Researchers develop new technique to fabricate injectable electronic scaffolds

Researchers develop new technique to fabricate injectable electronic scaffolds

It's a notion that might be pulled from the pages of science-fiction novel - electronic devices that can be injected directly into the brain, or other body parts, and treat everything from neurodegenerative disorders to paralysis. [More]
University of Bonn researchers find way to stimulate larynx muscles using light

University of Bonn researchers find way to stimulate larynx muscles using light

Researchers at the University of Bonn have found a way to stimulate the larynx muscles of mice using light. In the long term, this method could be an option for the treatment of laryngeal paralysis, which causes difficulties in phonation and breathing. Their findings will be published in the scientific journal "Nature Communications." [More]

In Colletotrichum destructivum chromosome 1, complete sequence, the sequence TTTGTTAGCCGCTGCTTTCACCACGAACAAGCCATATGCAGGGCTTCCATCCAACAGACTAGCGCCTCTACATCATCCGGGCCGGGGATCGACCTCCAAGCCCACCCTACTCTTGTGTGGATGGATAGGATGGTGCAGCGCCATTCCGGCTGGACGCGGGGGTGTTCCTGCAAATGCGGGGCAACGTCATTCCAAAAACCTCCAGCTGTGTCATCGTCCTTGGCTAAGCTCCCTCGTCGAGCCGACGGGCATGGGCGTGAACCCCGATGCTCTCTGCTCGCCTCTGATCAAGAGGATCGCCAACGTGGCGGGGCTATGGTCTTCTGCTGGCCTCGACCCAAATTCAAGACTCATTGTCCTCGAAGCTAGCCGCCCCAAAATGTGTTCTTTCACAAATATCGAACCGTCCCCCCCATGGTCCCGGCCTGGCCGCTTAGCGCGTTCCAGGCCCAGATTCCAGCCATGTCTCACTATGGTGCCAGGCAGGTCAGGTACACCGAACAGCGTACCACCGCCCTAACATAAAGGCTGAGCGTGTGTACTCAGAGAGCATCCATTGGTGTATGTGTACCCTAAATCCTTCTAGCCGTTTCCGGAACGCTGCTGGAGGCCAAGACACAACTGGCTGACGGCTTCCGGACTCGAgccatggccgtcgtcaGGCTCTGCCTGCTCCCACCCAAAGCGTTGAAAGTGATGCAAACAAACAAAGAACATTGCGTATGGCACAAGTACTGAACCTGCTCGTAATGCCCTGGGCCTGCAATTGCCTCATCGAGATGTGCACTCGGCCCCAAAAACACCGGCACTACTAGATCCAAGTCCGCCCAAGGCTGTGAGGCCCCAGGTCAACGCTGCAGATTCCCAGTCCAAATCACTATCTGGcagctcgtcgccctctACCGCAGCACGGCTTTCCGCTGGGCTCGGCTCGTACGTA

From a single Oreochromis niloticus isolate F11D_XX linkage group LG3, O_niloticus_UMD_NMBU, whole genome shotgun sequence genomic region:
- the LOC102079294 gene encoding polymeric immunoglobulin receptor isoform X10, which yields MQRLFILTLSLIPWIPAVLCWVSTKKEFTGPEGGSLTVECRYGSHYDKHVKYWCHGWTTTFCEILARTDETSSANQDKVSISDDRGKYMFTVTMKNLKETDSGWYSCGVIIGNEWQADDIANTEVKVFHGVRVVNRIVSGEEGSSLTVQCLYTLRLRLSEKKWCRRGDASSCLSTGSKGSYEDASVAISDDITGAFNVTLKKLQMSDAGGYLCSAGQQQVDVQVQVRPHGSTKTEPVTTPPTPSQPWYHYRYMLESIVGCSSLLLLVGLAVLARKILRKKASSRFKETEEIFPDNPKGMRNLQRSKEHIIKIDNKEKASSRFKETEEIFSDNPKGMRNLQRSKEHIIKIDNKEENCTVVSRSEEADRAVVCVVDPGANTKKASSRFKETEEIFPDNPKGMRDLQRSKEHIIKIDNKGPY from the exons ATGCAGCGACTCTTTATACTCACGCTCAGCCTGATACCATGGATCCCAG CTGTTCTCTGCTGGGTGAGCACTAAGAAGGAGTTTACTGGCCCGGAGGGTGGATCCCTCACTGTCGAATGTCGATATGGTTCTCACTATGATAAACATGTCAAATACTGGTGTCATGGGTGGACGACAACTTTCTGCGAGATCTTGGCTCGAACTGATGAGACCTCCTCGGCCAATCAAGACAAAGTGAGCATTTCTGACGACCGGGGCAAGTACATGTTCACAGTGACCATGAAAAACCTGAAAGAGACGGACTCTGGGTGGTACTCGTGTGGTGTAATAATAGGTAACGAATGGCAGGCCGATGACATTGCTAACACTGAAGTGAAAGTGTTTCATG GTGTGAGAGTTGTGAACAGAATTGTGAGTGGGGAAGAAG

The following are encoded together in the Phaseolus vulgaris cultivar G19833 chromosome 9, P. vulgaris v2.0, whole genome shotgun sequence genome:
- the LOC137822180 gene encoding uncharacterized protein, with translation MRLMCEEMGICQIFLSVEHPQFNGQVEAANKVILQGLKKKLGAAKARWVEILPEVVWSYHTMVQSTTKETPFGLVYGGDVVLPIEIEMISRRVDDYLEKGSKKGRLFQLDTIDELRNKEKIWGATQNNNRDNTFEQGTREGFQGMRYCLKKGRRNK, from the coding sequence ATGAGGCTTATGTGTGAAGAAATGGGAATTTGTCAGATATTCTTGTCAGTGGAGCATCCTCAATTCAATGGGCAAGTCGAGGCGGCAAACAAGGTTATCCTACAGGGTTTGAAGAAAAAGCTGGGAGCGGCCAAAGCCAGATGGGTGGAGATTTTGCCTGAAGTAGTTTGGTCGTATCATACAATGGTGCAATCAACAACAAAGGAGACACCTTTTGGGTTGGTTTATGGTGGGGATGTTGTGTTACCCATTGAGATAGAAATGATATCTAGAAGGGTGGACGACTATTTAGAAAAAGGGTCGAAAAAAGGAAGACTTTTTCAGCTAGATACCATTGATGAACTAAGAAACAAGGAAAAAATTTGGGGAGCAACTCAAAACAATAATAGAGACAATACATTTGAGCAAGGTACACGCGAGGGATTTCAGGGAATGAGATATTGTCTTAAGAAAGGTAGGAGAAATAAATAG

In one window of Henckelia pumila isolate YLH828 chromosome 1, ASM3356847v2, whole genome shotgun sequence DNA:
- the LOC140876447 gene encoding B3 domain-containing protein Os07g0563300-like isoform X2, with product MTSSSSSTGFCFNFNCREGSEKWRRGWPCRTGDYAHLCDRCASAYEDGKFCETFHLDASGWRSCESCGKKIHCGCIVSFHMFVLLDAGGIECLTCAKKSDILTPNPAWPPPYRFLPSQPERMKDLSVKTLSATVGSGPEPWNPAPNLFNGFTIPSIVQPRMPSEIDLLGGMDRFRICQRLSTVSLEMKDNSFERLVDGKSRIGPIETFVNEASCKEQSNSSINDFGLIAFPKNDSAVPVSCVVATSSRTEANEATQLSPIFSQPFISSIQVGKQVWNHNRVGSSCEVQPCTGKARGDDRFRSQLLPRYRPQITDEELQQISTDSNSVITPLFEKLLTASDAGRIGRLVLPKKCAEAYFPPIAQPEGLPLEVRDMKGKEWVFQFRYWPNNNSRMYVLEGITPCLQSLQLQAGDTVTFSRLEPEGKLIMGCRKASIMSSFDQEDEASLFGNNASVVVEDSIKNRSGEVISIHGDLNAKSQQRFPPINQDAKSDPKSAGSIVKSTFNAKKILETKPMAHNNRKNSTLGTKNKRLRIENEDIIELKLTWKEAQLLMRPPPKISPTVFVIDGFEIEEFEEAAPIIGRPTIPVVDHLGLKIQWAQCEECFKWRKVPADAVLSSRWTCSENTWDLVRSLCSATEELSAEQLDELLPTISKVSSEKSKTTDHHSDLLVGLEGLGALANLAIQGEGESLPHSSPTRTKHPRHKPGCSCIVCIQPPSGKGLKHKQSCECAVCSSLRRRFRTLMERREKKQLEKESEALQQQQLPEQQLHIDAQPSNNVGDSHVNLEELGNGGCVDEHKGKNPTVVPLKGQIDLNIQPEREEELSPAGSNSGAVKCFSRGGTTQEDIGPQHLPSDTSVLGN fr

Modified poliovirus therapy for glioblastoma works best at a low dosage

Modified poliovirus therapy for glioblastoma works best at a low dosage

A modified poliovirus therapy that is showing promising results for patients with glioblastoma brain tumors works best at a low dosage, according to the research team at Duke's Preston Robert Tisch Brain Tumor Center where the investigational therapy is being pioneered. [More]
Pennsylvania physicians urge residents to take precautions against bug bites, bee stings

Pennsylvania physicians urge residents to take precautions against bug bites, bee stings

For many people, bug bites and bee stings aren't a big deal beyond a small irritation. But for some, it could mean the start of a painful - possibly long-term or even deadly - experience. [More]